"I need to go, Alasdair."
Translation:Feumaidh mi falbh, Alasdair.
Yes and no. You cannot tell from the English what the go means. If it means 'go away, leave' then falbh is the correct translation. But in any other sense of go, such as 'go to the shop' or 'go for a walk' you would use dol
But rach is the wrong part of this irregular verb. You need the verbal noun, dol.
Good question as people are frequently confused by this. The rule is simple:
For any rule based on word structure - not just just this problem, but also rules that start "If it starts with..." or "If it ends with..." then you always go by the written form.
This is because the grammar is based on how it used to be pronounced eons ago, and the spelling tells us that. A good example that you will meet later is that dh and th count as dentals (sounds made with the tongue on the teeth). Of course they aren't but they look like it as they contain d and t. (If you try this and it seems wrong, note that your tongue must touch your front teeth, as in English th when pronouncing d and t in Gàidhlig!)
Falbh - yes.
Alba - yes.
Fhathast. Depending on the speaker and the register, you will often hear this as 2 syllables, or at least 1½.
Old poetry would always obey these rules for the purpose of metre, but I am not sure if modern poets are so fussy. Gaelic is no longer the sort of culture where people criticise poets for this sort of thing. Unlike French where you are still expected to count the written syllables (e.g. verte has two syllables).
Yes you are absolutely right: verte does have two syllables - for songs/poetry. The system in French is that in order to keep the old material scanning they perpetuate the old pronunciation system and they now have two completely different systems - one for songs/poetry and one for prose. This is further perpetuated by the prescriptive nature of French where the Académie française tells people what is right. See this Duo discussion for a fine example.
It helps with the vocab as well as the grammar. For example bràthair is easier to recognise as brother than the spoken form, and whereas athair is clearly just father with the f missing, the spoken form is pretty well unrecognisable. And not just with English words. In leabhar 'book', the bh is usual pronounced /w/ in this word, which makes it difficult to recognise. However, bh is more usually pronounced /v/ in other words, which makes the word recognisable as French livre, Welsh llyfr (since they write /v/ as f ). But it gets better. Bh isn't just a /v/, but "a /v/ that used to be a /b/ ". Now you can recognise Spanish libro, Latin liber (from which English library). And for the final bonus, if you know any of these words it will help you with the gender, as leabhar, livre, libro, liber, llyfr are all the same gender - masculine.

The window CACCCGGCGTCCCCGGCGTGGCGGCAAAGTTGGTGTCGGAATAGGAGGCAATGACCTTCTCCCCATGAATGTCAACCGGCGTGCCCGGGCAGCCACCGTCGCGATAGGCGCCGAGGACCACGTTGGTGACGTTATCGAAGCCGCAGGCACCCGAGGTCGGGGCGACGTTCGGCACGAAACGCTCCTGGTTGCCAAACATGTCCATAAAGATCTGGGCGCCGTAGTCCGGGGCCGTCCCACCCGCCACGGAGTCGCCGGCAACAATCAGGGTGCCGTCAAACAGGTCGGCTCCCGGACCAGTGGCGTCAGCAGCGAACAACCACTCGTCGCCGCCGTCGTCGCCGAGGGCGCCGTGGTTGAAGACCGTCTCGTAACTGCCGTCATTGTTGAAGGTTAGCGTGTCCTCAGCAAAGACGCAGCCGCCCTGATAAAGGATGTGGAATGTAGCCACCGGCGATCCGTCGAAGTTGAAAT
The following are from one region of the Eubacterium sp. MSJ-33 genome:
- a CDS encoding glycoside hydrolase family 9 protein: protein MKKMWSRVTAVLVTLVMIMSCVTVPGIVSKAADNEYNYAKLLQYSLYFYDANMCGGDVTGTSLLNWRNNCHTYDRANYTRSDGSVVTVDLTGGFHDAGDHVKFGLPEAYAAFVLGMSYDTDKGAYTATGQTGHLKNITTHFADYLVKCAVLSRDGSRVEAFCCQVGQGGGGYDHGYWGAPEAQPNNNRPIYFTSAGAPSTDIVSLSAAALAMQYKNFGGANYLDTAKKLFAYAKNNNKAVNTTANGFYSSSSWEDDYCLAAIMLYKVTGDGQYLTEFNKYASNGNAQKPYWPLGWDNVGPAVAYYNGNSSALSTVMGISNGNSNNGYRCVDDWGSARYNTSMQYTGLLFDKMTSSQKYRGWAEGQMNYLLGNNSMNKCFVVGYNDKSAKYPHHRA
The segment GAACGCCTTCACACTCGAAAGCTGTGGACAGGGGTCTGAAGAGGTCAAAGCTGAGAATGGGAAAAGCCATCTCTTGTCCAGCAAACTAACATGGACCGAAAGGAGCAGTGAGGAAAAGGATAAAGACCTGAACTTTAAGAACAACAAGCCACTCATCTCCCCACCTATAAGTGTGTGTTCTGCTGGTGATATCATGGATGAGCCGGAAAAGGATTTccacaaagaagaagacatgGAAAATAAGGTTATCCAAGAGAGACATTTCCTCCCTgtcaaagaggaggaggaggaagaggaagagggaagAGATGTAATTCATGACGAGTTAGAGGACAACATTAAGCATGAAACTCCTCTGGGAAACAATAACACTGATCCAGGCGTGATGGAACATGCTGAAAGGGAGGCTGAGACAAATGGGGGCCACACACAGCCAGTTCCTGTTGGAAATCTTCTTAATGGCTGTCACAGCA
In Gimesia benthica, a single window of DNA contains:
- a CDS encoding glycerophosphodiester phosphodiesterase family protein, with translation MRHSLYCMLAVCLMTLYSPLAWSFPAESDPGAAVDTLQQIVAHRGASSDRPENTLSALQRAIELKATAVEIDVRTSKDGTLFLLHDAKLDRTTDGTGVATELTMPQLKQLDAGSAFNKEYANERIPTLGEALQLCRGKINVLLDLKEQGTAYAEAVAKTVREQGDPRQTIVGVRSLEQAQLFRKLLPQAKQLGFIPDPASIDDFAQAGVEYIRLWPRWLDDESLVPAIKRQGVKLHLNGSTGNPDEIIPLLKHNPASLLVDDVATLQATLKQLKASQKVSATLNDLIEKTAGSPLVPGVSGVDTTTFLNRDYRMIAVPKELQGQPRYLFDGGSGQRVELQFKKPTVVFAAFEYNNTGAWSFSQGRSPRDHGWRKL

It's certainly related, but not descended. We have very few words from German, except very modern borrowings like Angst. The traditional view is that most short simple common words in English (e.g. book) come from Anglo-Saxon, a West-Germanic language, making English and German (another West Germanic language) first cousins. We also have a few very common words (such as they) from Norse (a North Germanic language) making English and German second cousins as well. Our long fancy words (like erudition) almost all come from Norman French, Latin or Greek. In addition we probably get more words from the Celtic languages than has been recognised.
Book comes from Old English bōc and using that link you can trace it all the way back tof find its ancestors and cousins. If you do that, you find that it has always been feminine, except in West Germanic languages such as German and Frisian. This is very odd, but does explain one anomaly. How can Buch take an umlaut in the plural, as this is historically impossible for neuter nouns? I don't know how many neuters do take the umlaut in the plural, but this is interesting. D
No. There are different ways in which the verb noun is used in different constructions and they are not interchangeable. You use a' dol after the substantive verb ('to be')
Tha mi a' dol
I am going
and not in any other circumstance.
You may be struggling to get this to sound right because you may have been told that feumaidh means 'need'. This would make you try to find some way to translate the 'to'. It doesn't mean this, except in Gaelic that is very highly contaminated by English. This has been controversial, as they started teaching that it did mean this but have now accepted that there is another way to say 'I need'.
Rather, feumaidh means 'need to', or 'must'. Once you know the correct translation of this word, then the whole sentence makes sense
Feumaidh mi dol
I need to go
I must go